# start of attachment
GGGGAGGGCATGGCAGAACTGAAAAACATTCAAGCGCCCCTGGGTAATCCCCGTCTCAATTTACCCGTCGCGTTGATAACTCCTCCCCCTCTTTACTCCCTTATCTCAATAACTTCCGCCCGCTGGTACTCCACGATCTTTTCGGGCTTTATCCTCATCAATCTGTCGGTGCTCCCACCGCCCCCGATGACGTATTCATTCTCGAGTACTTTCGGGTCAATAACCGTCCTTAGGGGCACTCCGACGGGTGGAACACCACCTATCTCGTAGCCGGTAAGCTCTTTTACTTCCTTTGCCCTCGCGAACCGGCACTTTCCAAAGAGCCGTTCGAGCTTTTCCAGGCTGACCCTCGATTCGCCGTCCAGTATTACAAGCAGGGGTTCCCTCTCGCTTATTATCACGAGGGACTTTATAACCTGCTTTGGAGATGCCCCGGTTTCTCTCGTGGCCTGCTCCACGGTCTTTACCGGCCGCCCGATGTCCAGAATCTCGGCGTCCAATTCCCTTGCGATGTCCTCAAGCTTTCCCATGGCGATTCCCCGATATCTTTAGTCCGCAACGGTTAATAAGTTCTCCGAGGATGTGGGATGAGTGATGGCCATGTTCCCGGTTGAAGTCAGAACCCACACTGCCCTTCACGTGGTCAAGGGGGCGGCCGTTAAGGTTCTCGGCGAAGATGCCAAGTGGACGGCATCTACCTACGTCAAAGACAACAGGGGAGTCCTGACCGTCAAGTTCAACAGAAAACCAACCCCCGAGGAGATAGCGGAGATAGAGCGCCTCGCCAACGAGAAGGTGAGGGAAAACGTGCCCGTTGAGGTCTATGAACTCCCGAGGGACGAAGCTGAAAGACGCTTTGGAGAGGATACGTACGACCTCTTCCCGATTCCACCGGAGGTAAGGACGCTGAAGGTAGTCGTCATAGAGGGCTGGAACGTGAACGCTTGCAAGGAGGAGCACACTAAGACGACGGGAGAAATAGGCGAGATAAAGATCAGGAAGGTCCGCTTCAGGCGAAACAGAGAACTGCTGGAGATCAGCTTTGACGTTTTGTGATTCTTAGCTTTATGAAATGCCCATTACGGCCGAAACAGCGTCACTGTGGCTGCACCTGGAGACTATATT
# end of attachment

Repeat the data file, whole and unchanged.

GGGGAGGGCATGGCAGAACTGAAAAACATTCAAGCGCCCCTGGGTAATCCCCGTCTCAATTTACCCGTCGCGTTGATAACTCCTCCCCCTCTTTACTCCCTTATCTCAATAACTTCCGCCCGCTGGTACTCCACGATCTTTTCGGGCTTTATCCTCATCAATCTGTCGGTGCTCCCACCGCCCCCGATGACGTATTCATTCTCGAGTACTTTCGGGTCAATAACCGTCCTTAGGGGCACTCCGACGGGTGGAACACCACCTATCTCGTAGCCGGTAAGCTCTTTTACTTCCTTTGCCCTCGCGAACCGGCACTTTCCAAAGAGCCGTTCGAGCTTTTCCAGGCTGACCCTCGATTCGCCGTCCAGTATTACAAGCAGGGGTTCCCTCTCGCTTATTATCACGAGGGACTTTATAACCTGCTTTGGAGATGCCCCGGTTTCTCTCGTGGCCTGCTCCACGGTCTTTACCGGCCGCCCGATGTCCAGAATCTCGGCGTCCAATTCCCTTGCGATGTCCTCAAGCTTTCCCATGGCGATTCCCCGATATCTTTAGTCCGCAACGGTTAATAAGTTCTCCGAGGATGTGGGATGAGTGATGGCCATGTTCCCGGTTGAAGTCAGAACCCACACTGCCCTTCACGTGGTCAAGGGGGCGGCCGTTAAGGTTCTCGGCGAAGATGCCAAGTGGACGGCATCTACCTACGTCAAAGACAACAGGGGAGTCCTGACCGTCAAGTTCAACAGAAAACCAACCCCCGAGGAGATAGCGGAGATAGAGCGCCTCGCCAACGAGAAGGTGAGGGAAAACGTGCCCGTTGAGGTCTATGAACTCCCGAGGGACGAAGCTGAAAGACGCTTTGGAGAGGATACGTACGACCTCTTCCCGATTCCACCGGAGGTAAGGACGCTGAAGGTAGTCGTCATAGAGGGCTGGAACGTGAACGCTTGCAAGGAGGAGCACACTAAGACGACGGGAGAAATAGGCGAGATAAAGATCAGGAAGGTCCGCTTCAGGCGAAACAGAGAACTGCTGGAGATCAGCTTTGACGTTTTGTGATTCTTAGCTTTATGAAATGCCCATTACGGCCGAAACAGCGTCACTGTGGCTGCACCTGGAGACTATATT